Though the last time I went in for a routine scheduled appointment, they didn't ask for any deposit.


I suspect their emergency billing policies are different from their scheduled services.
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Old 07-21-2017   #37 (permalink)
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Originally Posted by Dan-0 View Post
This is a good example of why all foreigners should have a travel health insurance policy. Which leads me to my question for beam-eye or other expats...

If you have such a policy, will Hospiten treat you without requiring a credit card or cash up front? I don't like to use my credit card at all when I travel abroad and I sure don't usually have access to that kind of cash.
Hospiten typically requires a hold on your CC or ATM card if you are not a local. As Drew points out, once they get to know you, and if the procedure is a minor one, they just give you the bill afterwards, no card-hold required. For US insurance, they accept it only if you are having a relatively 'non-minor' procedure (e.g, broken leg with open reduction) and/or need to be admitted to the hospital and only if they can get the insurance company to pre-approve your procedure and/or admission and stay (and they will let you use the phone for a free call to your insurance company and stay on as long as necessary to get that done). Otherwise, for procedures not requiring admission to the hospital, they give you a complete report, all X-ray films and lab results, and an itemized bill for submission to your health insurance company for re-imbursement.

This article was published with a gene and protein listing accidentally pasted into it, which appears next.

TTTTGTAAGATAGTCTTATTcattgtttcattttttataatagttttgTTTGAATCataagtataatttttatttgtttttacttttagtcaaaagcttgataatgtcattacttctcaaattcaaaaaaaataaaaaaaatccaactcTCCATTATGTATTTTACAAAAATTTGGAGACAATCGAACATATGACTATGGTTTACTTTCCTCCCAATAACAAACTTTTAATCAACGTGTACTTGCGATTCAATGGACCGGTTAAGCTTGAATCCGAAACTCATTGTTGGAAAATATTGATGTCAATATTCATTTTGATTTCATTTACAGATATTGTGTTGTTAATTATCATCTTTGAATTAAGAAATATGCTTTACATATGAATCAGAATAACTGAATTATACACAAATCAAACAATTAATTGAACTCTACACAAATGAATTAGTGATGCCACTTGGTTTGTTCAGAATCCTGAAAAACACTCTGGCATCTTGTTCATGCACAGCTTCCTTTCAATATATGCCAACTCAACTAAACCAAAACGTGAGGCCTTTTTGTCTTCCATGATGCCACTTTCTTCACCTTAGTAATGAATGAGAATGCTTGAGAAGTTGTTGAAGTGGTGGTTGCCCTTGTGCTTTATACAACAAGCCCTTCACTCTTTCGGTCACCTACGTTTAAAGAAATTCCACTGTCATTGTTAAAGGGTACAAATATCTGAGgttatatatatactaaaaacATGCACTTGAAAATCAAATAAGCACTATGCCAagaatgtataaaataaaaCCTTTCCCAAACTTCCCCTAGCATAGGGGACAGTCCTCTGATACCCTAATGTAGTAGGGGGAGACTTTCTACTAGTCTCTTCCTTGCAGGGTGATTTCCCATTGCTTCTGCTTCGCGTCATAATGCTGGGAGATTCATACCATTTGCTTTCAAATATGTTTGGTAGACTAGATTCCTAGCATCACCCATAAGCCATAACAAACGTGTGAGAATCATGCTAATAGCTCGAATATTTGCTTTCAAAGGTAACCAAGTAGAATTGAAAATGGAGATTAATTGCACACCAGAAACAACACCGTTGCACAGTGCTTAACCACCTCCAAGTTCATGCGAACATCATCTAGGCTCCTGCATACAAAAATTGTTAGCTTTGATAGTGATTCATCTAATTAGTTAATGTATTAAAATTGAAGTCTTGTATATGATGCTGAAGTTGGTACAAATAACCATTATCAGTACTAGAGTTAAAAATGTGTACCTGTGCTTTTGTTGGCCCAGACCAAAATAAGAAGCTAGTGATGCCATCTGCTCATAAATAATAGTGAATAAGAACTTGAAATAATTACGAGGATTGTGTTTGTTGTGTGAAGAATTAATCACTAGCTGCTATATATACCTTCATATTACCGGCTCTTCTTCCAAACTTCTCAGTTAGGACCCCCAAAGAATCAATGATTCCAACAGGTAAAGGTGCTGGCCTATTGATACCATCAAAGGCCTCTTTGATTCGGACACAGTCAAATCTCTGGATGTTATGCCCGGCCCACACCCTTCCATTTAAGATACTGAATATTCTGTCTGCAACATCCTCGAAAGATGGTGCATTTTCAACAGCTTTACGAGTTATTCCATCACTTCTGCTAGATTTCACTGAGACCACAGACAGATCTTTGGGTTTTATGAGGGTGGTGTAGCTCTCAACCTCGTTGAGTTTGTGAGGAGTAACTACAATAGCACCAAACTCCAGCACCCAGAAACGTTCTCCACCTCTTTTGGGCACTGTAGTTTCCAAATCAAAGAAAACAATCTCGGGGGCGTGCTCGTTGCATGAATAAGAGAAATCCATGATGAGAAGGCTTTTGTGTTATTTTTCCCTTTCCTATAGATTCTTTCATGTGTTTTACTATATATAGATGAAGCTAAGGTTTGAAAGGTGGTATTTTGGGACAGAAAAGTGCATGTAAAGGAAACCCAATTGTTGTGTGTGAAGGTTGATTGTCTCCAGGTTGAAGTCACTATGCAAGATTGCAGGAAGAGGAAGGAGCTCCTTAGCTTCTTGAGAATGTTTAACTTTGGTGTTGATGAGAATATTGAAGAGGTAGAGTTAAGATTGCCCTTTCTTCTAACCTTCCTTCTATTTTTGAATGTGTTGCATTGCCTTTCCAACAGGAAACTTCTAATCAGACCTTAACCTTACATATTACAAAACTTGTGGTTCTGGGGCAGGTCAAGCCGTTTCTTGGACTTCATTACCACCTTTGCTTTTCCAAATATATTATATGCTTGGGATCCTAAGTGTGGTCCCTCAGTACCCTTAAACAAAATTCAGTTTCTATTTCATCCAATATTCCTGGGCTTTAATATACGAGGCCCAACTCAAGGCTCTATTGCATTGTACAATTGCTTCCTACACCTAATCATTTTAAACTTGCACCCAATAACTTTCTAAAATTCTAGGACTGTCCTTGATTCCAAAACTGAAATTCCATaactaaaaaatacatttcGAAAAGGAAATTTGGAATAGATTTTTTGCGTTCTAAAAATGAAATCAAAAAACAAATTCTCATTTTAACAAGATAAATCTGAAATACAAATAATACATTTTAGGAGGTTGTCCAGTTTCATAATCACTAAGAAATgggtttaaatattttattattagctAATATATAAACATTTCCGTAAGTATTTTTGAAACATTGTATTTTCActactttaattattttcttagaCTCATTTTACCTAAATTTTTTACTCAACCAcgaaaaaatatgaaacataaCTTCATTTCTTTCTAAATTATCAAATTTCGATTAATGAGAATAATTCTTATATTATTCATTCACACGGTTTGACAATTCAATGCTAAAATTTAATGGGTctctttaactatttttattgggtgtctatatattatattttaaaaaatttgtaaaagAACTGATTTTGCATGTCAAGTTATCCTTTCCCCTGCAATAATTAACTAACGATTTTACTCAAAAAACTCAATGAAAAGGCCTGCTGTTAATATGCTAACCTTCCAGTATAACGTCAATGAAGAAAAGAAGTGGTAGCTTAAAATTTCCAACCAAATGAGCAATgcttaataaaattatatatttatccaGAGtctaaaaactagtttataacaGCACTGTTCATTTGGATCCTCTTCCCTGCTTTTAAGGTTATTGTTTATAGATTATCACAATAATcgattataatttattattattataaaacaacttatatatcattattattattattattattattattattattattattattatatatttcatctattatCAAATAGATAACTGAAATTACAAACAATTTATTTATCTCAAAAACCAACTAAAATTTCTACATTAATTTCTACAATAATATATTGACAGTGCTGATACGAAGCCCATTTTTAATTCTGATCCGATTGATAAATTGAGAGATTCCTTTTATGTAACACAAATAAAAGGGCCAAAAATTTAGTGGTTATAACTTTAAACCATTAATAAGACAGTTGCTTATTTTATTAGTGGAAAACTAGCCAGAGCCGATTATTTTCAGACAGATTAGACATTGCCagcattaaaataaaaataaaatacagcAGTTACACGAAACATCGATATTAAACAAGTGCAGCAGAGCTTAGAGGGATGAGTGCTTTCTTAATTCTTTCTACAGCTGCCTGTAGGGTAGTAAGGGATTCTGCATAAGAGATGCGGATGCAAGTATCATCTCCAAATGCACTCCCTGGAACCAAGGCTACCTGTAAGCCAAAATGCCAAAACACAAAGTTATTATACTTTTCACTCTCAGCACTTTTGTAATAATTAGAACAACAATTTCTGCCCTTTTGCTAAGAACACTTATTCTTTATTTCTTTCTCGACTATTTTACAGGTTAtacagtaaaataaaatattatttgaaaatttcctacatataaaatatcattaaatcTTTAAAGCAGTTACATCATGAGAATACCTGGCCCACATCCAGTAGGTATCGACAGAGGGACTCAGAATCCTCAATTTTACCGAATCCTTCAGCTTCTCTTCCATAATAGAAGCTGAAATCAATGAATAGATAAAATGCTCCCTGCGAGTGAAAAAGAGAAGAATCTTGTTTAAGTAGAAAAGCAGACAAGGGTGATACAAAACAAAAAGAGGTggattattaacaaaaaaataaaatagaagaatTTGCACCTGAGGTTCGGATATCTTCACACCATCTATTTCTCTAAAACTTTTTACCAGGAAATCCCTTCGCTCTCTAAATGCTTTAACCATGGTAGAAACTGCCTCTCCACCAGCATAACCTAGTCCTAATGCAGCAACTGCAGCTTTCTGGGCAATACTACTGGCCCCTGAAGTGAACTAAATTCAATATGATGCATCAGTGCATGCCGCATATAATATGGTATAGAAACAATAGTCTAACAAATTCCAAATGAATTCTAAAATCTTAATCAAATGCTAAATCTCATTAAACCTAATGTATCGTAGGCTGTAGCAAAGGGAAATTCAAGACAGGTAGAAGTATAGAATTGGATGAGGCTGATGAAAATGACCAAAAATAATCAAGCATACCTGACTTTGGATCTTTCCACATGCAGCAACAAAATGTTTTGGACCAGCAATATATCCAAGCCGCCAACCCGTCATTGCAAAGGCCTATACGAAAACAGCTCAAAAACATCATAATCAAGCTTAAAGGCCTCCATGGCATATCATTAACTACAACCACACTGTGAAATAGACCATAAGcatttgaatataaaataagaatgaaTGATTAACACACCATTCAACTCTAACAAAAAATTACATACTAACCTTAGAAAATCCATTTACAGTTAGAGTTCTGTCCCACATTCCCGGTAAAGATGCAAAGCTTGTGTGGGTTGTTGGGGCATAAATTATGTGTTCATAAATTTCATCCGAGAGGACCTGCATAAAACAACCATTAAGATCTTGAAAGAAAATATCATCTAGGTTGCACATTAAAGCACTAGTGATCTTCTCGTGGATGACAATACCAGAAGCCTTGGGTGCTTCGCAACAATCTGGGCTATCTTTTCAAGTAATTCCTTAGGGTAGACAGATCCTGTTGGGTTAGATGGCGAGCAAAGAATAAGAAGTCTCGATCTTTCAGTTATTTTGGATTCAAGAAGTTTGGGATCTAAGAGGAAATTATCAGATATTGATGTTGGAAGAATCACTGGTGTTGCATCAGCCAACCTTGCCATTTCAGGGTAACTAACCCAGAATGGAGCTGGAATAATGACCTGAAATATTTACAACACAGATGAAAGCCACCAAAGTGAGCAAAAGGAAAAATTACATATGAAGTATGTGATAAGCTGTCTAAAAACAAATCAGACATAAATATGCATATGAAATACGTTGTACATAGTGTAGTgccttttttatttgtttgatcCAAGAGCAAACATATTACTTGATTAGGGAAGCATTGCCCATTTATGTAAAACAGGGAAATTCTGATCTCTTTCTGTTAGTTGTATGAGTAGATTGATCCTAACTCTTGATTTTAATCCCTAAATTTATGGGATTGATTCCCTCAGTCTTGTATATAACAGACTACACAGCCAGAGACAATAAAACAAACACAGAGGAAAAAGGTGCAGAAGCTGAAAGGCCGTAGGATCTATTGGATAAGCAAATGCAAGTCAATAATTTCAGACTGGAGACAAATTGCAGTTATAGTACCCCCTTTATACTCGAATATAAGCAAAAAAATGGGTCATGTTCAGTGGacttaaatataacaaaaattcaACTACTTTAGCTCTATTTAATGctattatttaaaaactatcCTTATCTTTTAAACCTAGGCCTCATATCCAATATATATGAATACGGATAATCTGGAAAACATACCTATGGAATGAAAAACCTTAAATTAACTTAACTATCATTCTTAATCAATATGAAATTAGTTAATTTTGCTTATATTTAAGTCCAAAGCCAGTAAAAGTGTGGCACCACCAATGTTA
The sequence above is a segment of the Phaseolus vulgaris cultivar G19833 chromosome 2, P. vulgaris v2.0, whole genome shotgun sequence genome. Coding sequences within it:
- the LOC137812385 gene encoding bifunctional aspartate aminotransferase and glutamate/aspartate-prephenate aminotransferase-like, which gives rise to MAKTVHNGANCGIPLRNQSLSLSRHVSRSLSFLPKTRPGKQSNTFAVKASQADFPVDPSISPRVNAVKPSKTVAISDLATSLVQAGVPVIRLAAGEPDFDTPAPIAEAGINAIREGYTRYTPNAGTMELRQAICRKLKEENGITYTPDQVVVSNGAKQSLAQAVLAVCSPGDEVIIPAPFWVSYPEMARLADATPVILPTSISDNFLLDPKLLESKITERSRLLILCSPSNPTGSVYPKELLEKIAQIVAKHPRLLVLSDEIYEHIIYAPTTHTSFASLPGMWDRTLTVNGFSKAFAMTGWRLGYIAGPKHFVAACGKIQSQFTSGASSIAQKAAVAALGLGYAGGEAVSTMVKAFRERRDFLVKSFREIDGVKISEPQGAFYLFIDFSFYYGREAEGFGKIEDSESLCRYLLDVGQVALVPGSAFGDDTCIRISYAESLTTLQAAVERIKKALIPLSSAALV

Last edited by beam-eye; 07-21-2017 at 01:51 PM..
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Old 07-21-2017   #38 (permalink)
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Mexican hospital holding baby as


Since we're on the topic of Hospiten hostage taking....